Ovarian, breast and endometrial cancer coexisting with endometriosis.

Ovarian, breast and endometrial cancer coexisting with endometriosis.

Long-lasting endometriosis with advancing age would be a risk for the aforementioned malignancies.

Key Points


  • Endometriosis is associated with an increased risk of ovarian, endometrium, and breast cancers.


  • Increasing age, being in the postmenopausal period, larger endometriomas, a higher level of Ca125, and long-lasting endometriosis are predictive risk factors for malignancy in endometriosis patients.

What's done here:

  • This is a retrospective and cross-sectional study by a gynecologist team from India, a  tertiary care hospital, to determine the prevalence of coexisting malignancy and endometriosis.
  • It evaluates pathologically proven 800 endometriosis cases, 104 of them diagnosed with endometriosis + one or two organ cancers, and operated in this period of time.
  • Type of the cancers and predictive risk factors are examined and the statistical assessment was made compared to the control (endometriosis without cancer) group.

Key results:

  • The prevalence of malignancy with coexisting endometriosis was found 13% in this study (6.2% ovarian, 4.1% endometrial, 1.8%breast, and 0.9% synchronous)
  • The prevalence of malignancies was similar for ovarian endometriosis and deep infiltrating pelvic endometriosis.
  • The use of oral contraceptives was significantly lower in the malignancy group.
  • Larger endometriomas, older ages, higher Ca 125 levels, and a duration of more than 5 years of endometriosis have a significant impact on causing cancers when the control group compared to the malignancy group.

Strength and Limitations:

  • The strength of the study is the large sample size from a single institution, the uniform treatment, and histological verification of diagnosis.
  • The possibility of risk overestimation of malignancy may be due to the inclusion of patients with more severe or long-standing disease.
  • Lack of randomization, restriction, and matching to control confounding bias, and
  • The absence of a comparison group, all inherent to the cross-sectional nature of the study, are the main limitations.

Lay Summary

The invasive nature of endometriosis results in calling the disease " benign cancer". The transformation of endometriosis to malignancy is rare, but when compared to the general population, the relative risk of developing ovarian cancer is 4.2 times greater especially in women with long-lasting endometriosis.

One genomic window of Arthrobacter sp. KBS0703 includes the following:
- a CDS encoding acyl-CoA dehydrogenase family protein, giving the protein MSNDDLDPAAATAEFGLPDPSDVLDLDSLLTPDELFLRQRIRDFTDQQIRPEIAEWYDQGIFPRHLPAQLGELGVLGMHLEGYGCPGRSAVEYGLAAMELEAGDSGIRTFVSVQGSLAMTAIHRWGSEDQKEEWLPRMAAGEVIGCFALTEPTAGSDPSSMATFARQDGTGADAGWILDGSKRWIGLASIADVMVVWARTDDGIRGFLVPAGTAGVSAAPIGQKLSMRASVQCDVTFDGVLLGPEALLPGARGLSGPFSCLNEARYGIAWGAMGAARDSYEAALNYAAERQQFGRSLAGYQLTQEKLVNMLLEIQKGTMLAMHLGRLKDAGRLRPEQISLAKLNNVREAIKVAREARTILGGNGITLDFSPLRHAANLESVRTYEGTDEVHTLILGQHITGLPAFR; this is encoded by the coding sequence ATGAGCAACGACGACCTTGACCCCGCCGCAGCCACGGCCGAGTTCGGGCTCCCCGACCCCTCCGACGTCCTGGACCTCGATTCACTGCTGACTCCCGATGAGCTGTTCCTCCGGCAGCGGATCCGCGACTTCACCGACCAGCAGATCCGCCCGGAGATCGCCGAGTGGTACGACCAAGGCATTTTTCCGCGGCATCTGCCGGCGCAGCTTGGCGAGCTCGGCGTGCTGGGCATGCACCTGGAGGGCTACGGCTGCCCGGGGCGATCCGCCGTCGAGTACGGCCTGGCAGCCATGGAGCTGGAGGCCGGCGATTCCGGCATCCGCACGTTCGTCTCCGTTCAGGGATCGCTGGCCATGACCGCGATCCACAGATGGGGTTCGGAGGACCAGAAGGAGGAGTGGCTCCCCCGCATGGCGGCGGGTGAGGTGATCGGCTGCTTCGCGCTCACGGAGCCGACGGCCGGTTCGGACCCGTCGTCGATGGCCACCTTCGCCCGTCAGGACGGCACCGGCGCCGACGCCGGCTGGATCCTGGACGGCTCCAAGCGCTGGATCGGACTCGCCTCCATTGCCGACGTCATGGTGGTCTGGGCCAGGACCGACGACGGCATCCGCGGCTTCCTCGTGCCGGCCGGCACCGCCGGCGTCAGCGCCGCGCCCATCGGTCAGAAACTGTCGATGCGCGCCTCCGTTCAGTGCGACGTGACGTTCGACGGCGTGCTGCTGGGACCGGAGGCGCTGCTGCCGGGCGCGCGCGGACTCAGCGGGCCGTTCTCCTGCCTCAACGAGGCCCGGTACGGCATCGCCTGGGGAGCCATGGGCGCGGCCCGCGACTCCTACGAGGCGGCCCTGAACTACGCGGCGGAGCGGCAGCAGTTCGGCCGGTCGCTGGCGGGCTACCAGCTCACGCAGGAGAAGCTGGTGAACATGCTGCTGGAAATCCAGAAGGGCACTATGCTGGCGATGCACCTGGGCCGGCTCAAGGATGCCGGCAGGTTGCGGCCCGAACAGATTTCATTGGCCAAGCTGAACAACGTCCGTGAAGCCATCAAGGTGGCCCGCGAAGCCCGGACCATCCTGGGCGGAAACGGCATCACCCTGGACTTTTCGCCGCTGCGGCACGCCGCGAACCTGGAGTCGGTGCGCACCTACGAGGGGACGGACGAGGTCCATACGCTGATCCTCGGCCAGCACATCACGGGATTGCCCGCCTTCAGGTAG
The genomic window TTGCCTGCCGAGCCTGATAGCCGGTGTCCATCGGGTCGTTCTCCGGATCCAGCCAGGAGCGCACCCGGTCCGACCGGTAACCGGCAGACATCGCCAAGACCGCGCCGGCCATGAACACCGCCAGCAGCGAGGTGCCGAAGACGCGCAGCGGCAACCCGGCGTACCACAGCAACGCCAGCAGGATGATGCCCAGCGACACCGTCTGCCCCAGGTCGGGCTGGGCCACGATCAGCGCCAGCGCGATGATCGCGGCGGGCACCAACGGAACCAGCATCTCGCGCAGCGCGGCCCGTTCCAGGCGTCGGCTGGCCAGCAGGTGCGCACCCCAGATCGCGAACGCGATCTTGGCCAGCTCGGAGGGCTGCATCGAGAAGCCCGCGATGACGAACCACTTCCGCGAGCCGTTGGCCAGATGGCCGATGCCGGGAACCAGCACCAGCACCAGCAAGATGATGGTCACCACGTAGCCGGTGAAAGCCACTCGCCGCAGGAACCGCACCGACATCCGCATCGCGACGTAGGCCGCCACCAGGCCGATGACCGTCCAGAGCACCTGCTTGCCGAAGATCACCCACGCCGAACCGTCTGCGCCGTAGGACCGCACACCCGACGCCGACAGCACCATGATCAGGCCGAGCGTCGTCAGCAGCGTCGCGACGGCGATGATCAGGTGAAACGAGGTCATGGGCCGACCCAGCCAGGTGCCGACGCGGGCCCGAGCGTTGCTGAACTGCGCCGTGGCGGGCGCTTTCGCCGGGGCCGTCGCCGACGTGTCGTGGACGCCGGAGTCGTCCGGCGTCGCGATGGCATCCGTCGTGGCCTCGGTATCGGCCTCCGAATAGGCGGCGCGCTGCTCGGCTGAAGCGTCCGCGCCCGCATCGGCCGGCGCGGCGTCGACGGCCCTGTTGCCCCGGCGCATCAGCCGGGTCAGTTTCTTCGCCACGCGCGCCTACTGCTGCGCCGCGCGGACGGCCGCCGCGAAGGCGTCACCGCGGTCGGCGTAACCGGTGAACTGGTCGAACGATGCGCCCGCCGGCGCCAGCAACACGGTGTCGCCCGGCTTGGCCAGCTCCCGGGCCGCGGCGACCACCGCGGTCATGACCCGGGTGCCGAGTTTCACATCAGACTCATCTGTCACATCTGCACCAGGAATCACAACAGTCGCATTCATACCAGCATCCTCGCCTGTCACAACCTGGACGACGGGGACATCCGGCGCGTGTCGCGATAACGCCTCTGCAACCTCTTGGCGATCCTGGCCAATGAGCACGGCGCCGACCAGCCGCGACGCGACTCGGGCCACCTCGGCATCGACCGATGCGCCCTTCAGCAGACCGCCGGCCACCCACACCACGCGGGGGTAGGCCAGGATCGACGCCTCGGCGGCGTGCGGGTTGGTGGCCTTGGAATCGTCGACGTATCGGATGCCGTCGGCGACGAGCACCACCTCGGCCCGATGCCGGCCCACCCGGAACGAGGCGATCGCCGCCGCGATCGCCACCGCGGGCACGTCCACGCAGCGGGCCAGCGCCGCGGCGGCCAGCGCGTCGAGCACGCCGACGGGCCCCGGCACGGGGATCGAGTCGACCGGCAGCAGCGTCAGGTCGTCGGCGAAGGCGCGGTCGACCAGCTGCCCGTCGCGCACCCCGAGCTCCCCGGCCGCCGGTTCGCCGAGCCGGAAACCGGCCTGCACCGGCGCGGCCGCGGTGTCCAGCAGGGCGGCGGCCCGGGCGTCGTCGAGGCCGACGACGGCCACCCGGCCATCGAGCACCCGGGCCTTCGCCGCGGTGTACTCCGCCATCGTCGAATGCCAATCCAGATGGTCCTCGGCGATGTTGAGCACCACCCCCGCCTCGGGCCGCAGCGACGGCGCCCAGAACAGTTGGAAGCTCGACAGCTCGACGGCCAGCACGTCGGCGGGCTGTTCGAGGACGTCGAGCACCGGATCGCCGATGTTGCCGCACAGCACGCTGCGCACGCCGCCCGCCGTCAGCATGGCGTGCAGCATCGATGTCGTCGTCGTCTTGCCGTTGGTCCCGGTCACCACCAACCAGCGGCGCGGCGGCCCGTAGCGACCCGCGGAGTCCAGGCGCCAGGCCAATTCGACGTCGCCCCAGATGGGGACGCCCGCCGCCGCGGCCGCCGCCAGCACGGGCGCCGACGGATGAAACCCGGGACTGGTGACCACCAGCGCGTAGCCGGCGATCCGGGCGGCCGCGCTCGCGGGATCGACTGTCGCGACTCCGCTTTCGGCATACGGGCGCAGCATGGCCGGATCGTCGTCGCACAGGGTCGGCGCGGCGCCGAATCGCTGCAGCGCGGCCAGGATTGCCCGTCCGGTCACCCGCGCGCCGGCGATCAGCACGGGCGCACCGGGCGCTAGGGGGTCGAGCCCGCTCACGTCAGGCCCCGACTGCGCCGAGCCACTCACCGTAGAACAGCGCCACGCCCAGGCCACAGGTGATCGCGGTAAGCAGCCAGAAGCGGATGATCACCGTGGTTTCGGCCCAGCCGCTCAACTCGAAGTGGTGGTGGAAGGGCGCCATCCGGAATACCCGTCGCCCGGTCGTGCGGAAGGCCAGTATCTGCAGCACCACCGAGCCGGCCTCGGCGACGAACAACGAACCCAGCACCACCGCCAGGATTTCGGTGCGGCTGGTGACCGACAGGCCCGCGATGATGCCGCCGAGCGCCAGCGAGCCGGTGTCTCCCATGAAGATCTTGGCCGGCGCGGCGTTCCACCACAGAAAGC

Based on this important fact, a retrospective, cross-sectional study was planned by a group of researchers from the Department of Obstetrics and Gynecology of Christian Medical School, Vellore, India, to determine the predictive risk factors of cancer coexisting with endometriosis. The paper has recently published in "International Journal of Obstetrics and Gynecology".

This study includes 800 women with endometriosis, 13% of which were diagnosed with endometriosis and related malignancies during the study period. Fifty women were diagnosed with ovarian clear-cell carcinoma or endometrioid cancer. Thirty-three patients had endometrial cancer, most were endometrioid in type. Fourteen patients had breast carcinoma of invasive ductal type and most were positive for estrogen and progesterone receptors. There were 6 patients who had synchronous endometrial and ovarian malignancy of endometrioid origin.

Predictive risk factors of cancer formation in endometriosis patients were evaluated using univariate analyses and then subjected to multivariate logistic regression. Significant importance for increasing age, postmenopausal status, higher Ca 125 levels, larger size endometrioma, and longer disease duration (>5 years) was found for coexisting malignancies and endometriosis. A cut-off of 8 cm for endometrioma diameter was predictive of malignancy.

"Additional studies need to be conducted to develop better prevention, screening, and treatment approaches for malignant transformation of endometriosis. To optimize early diagnosis and management, and to decrease the morbidity and mortality, it will be necessary to incorporate a risk-assessment score into the existing logistical framework; close monitoring and follow-up to ensure changes are implemented" concluded the authors.


Research Source: https://pubmed.ncbi.nlm.nih.gov/33415752/

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